But beware: to guarantee positive cash flows throughout the investment period, i.e. full financing of monthly payments by rents, recourse to mortgage loan will only be possible with a colossal initial contribution: in in this case, 65% of the total amount to be invested (purchase price + costs and works), i.e. more than 200.000 euros! And this is not so much attributable to the rate assumptions used, which nevertheless remain very low: the repayment of capital weighs heavily in the equation. To make a profitable real estate investment, it will therefore be necessary to have accumulated a nice little sum... which is not the case with passive investment, accessible at easyvest from 5000 euros.
To reduce the necessary cash contribution, some might be tempted by what is called “bullet” credit, which allows only the interest to be repaid during the period of ownership of the property and therefore substantially improves cash flows. But beware: on the one hand this formula is not without risk, since no one is safe from a market downturn which would make it impossible to repay the debt at the end of the period, and on the other hand, access to this type of credit is generally limited to borrowers who can offer additional guarantees to their banker (such as, for example, a mortgage on another property). In some cases, the “bullet” credit can only be granted on part of the amount borrowed.
In addition, the time to devote to a real estate investment is certainly a parameter to be taken into account. Taken together, the time spent managing contracts, paying bills, co-ownership meetings or even coordinating trades can easily take up a few hours a month. Unless you outsource everything... Which obviously has a cost and will weigh on the total return. Conversely, as its name suggests, passive investing requires almost no personal involvement.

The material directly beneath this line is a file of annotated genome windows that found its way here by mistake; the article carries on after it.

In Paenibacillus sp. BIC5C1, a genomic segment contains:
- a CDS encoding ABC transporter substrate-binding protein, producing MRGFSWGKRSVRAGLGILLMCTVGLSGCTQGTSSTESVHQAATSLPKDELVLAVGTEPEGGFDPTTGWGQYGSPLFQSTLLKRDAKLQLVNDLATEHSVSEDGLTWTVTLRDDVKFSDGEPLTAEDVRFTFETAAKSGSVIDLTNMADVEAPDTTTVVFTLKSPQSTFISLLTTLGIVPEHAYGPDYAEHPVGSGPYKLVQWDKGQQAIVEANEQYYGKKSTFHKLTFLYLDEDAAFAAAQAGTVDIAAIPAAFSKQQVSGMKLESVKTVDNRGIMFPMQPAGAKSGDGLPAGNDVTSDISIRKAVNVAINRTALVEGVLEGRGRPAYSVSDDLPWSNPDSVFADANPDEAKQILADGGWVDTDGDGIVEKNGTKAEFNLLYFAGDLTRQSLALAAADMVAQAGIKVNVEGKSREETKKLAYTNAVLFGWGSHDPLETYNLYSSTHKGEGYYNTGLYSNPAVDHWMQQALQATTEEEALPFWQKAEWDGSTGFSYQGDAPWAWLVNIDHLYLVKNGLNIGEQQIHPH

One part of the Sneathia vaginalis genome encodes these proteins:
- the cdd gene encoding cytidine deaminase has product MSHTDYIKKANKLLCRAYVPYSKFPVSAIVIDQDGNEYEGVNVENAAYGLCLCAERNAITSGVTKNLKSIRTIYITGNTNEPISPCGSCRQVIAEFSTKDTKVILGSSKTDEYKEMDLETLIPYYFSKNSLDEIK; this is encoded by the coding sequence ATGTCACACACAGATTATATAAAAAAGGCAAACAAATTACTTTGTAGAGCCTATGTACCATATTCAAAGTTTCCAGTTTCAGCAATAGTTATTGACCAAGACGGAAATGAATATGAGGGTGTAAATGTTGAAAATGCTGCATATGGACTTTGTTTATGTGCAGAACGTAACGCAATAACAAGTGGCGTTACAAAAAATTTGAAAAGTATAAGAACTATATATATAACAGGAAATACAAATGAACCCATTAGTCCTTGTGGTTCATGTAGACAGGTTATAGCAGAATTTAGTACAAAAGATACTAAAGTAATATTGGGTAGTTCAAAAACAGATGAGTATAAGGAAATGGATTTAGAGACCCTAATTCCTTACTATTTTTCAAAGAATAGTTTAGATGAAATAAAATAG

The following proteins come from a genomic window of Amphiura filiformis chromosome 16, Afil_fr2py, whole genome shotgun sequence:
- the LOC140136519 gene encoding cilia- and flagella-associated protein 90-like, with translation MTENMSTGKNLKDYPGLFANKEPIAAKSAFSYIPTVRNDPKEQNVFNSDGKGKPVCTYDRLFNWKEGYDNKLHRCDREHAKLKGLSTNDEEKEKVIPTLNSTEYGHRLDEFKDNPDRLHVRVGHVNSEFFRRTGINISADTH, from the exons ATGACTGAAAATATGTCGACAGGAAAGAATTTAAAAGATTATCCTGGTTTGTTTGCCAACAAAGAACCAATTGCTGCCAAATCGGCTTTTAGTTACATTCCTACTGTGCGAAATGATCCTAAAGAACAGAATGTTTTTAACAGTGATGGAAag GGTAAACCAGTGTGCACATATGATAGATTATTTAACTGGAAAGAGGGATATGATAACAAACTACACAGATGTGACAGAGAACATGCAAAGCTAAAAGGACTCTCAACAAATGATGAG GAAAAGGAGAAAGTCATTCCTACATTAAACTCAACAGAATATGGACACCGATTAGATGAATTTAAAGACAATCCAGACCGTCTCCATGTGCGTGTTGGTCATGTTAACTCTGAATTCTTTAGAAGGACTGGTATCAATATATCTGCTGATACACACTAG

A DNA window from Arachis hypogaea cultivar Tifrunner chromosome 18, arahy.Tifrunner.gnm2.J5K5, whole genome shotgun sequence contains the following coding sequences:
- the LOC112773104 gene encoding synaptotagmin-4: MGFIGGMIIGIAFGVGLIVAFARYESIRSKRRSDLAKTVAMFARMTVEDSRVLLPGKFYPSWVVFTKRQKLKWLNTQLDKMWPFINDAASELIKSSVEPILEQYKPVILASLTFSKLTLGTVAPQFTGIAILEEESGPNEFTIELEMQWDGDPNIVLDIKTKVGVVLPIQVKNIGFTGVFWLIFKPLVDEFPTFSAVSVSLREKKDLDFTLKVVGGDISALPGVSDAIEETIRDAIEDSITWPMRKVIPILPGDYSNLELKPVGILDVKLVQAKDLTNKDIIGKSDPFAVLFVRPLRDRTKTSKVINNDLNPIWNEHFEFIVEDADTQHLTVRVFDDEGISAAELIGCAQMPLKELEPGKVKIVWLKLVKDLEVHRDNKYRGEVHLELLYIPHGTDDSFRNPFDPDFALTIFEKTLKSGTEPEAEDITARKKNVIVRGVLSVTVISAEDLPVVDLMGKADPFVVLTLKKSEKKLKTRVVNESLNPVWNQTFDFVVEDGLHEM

Similarly, as explained above, the total return on a real estate investment only materializes at the time of resale, i.e., in our assumptions, 20 years after the purchase. If the property is resold before, the annualized return obtained will probably be lower. Given the importance of the entry costs constituted by registration fees and notary fees in Belgium, there is a minimum number of years below which the resale of the property will almost certainly be at a loss. To bear full fruit, index investing also requires a long-term approach, but it is not excluded that the liquidation after only a few years will give rise to a positive return.
The index portfolio has another advantage: it can be subject to partial liquidation. If for some reason you need cash during the period, you can easily liquidate part of your portfolio, which is impossible with real estate.
Even if real estate in Belgium generally presents an acceptable profitability, it is often overrepresented in the portfolio of Belgians. Already in many cases owning their own home, many are considering buying an investment property close to home... which goes against the principle of diversification.
Conversely, passive investing allows, even with only a few thousand euros invested, to greatly diversify your portfolio. Because by investing in a global equity ETF, you are automatically exposed to all companies listed worldwide, regardless of their sector of activity, their size or their geographical location.
Given the long-term market returns and the relatively low minimum amounts to invest, passive investing seems to be a must for a prudent investor. It can be an excellent complement to a first real estate purchase... Or a simple way to finance it. Because if you passively invest 15.000 euros today, adding 200 euros in savings per month, you should have accumulated in 10 years from now a capital of around 60.000 euros. A good starting point for a real estate purchase!
Note: This article was written when Easyvest was authorized and regulated by the FSMA as an agent in banking and investment services.